He is right; I know he is. If I walk out of that door, I will only blame myself for not knowing more about my dad, for not trying. The sound of his footsteps halts us as I turn around and catch him, putting two bottles of water on the small coffee table. Alexander takes one, drinking, and I shift my attention to the nervous man who sits on the armchair at my left.

“I wasn’t expecting you to come,” he admits shyly. “I would have cleaned the house if I knew.”

“It’s fine.”

My eyes let go of him and travel across the room, seeing right away the pictures over the fireplace. He kept them, the photographs of me when I was little. All of the painful memories of my smiles to the woman who was on the other side of the camera.

This wasn’t a good idea.

Alexander’s hand squeezes mine, and I gain some strength to face my dad. When I look at him, however, some of my anger eases a little. He stares at me, his eyes glisten, covered by tears that he doesn’t allow to fall. His lips trembling at the same rhythm as his hands.

“I’m sorry,” he mumbles, and my eyebrows shoot up. “I-”

The man fights with forming words, his shoulder’s slump, and a tear falls from his eyes, descending to his cheeks, traveling until it falls on the side of his face. It’s now I realize the pain I’ve felt is probably similar to his.

“I haven’t been drinking for years,” my father says, avoiding to meet my eyes. “After you left, I went on a spiral, blaming everyone but me for the life I was stuck in.”

He sniffles, staring at his hands, and I see as the tears keep falling from his face. Tears that mirror the ones I can’t hold any longer.

“When you left, Nicky, I was angry at everything. Your mom, you, it got to the point where I lost my job, no one would talk to me, I was the town drunk. The days were long, and an empty bottle seemed to be my companion. One day I woke up sweating; it was a hot day, yet I was cold because I didn’t drink for hours. I couldn’t drink. I had no money left. I was starving, I was starting to get sick, and I was lonely. So it hit me there, and although late, I started to recover. I went to meetings, I got a job, a small thing, but it pays the bills. I’m a changed man.”

I want to believe him, I want to believe in the speech so bad, but something is off for me. The house doesn’t smell like alcohol; I look around to see if I catch any remains of empty glasses or even cigars but nothing. Besides being dirty, it’s an ordinary house.

So why is it so hard for me to believe in what he is saying?

“I’m sober for three years now; I had a step back but then went back on track with the help of my sponsor.”

“So, you’re doing the steps?” I ask him, seeing as he nods. “The part about apologizing to the ones you hurt?”

“I didn’t know where you were Nicky, your name is still on that list, but I didn’t know where you live if you still got the same name. I didn’t even know if you are married, which I’m guessing this young man right here is your...”

“Boyfriend,” I interrupt him, not even blinking. “This is Alexander; he’s my boyfriend.”

Alexander nods at my father but doesn’t move from his place. He sits straight while his chin slightly rises proudly, maybe even a little protective towards me. I know he can feel how tense my body is, how nervous I am with this whole thing. Because deep down in my gut, I don’t believe it, and my gut rarely fails me.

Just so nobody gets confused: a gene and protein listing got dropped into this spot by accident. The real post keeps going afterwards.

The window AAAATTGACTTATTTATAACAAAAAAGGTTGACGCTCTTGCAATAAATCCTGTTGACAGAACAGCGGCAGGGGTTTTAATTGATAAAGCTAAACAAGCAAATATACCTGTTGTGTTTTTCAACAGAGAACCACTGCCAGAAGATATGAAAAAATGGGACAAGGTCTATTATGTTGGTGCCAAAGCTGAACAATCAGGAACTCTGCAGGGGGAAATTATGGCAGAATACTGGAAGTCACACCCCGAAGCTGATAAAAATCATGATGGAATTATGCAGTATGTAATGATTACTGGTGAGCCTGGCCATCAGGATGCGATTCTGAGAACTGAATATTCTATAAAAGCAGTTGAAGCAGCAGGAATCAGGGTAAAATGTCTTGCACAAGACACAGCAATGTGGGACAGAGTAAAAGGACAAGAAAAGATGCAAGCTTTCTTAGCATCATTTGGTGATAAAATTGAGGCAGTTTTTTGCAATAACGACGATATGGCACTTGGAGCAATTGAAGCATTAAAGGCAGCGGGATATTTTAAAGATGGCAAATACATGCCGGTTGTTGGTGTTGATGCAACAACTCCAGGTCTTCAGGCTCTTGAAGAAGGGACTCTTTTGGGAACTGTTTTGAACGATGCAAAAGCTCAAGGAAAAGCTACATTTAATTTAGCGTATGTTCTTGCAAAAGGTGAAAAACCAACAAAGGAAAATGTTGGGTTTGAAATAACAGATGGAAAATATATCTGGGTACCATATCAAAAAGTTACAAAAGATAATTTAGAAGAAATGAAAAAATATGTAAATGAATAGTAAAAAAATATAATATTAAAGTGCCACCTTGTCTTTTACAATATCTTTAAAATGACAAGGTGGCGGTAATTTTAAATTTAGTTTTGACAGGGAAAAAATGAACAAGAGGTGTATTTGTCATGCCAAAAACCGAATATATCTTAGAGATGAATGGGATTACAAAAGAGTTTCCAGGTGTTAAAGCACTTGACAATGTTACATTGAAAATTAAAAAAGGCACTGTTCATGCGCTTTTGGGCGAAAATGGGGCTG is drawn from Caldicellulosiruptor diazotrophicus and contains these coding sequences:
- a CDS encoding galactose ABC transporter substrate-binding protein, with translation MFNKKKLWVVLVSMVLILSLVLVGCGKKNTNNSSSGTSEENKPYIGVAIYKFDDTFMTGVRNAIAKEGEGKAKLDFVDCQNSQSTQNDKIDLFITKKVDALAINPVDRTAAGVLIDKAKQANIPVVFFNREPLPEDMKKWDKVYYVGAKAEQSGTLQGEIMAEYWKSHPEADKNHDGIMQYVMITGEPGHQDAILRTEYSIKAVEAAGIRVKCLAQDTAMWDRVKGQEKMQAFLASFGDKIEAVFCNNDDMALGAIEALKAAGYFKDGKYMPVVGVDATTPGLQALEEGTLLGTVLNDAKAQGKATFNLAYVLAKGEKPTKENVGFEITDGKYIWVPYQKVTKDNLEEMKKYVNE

“So how are you?” My father asks, and I freeze. “You’ve seemed to have grown up well.”

“I got a doctor’s degree in psychology,” I say, staring straight at him.

His eyes glisten as I speak, but my heart seems uneasy. Maybe I’m just overthinking about this; perhaps he changed and wants us to keep in touch. I don’t mean to have a normal relationship because that will take time but, just a phone call once in a while.

“I’m so proud of you,” he lets out, smiling at me.

The room falls silent for a few seconds before my dad walks up to one of the shelves and takes a photo album from there. One I recognize by the thick cover. It has photos that my mom took from me when I was little.

He hands it to me, and I take it with shaky hands. Alexander is the one who grabs it beneath my fingers as I almost drop the thing. I haven’t seen this album since my mom died.

“I thought maybe you want to see it; it’s been a while since you saw pictures of her, am I right?”

I nod and let a smile crawl on my lips before shifting my eyes towards the photos. Alexander opens the album; he chuckles at the first baby photo of me. Pointing and giggling whenever he sees one he likes. He especially loves one where I’m covered in bubble bath or the one where I’m playing outside in the rain. I don’t know how long it’s been since we started seeing the photos, but the room’s mood changed. Maybe my father changed as well.

He stays silent, his eyes observing the interactions between Alexander and me, how we hold hands, how my boyfriend whispers in my ear. My heart let’s hope in, beating faster as I see my mom smiling back at the camera, holding me in her arms. Looking at my mom’s photos and letting the happy memories, even if laced with pain, come at me. When I glance at my dad, he always smiles back, with soft eyes.

He changed.

After a while, his phone rings, and my dad walks out of the room to pick up the call; when he returns, he seems worried, but I’m so into the moment that I don’t even fully notice how he fidgets with his hands. How he glances worried at me. I don’t even pay attention to who he is talking with.

It’s when we are seeing a picture of me playing on the grass that my dad’s voice lifts the hairs on my arms.

“So, Nicky, I assume you make a good living for yourself.”

My hand stops midway of changing a page, and I listen as Alexander takes a deep breath and clenches his jaw.